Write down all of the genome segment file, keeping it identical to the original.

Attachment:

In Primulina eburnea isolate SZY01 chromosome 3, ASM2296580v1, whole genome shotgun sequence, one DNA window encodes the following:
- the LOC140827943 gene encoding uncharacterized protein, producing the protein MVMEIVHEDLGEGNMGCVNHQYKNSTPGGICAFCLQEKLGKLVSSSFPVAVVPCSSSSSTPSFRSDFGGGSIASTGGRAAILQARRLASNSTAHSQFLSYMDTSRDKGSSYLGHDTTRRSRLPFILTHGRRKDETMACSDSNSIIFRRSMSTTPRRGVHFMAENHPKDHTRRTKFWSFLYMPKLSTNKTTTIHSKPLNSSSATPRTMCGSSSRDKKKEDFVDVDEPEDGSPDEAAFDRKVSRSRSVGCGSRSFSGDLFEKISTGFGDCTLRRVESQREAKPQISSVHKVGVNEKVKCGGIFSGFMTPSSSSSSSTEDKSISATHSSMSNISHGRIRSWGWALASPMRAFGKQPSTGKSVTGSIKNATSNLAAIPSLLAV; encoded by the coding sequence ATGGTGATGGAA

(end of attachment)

In Primulina eburnea isolate SZY01 chromosome 3, ASM2296580v1, whole genome shotgun sequence, one DNA window encodes the following:
- the LOC140827943 gene encoding uncharacterized protein, producing the protein MVMEIVHEDLGEGNMGCVNHQYKNSTPGGICAFCLQEKLGKLVSSSFPVAVVPCSSSSSTPSFRSDFGGGSIASTGGRAAILQARRLASNSTAHSQFLSYMDTSRDKGSSYLGHDTTRRSRLPFILTHGRRKDETMACSDSNSIIFRRSMSTTPRRGVHFMAENHPKDHTRRTKFWSFLYMPKLSTNKTTTIHSKPLNSSSATPRTMCGSSSRDKKKEDFVDVDEPEDGSPDEAAFDRKVSRSRSVGCGSRSFSGDLFEKISTGFGDCTLRRVESQREAKPQISSVHKVGVNEKVKCGGIFSGFMTPSSSSSSSTEDKSISATHSSMSNISHGRIRSWGWALASPMRAFGKQPSTGKSVTGSIKNATSNLAAIPSLLAV; encoded by the coding sequence ATGGTGATGGAA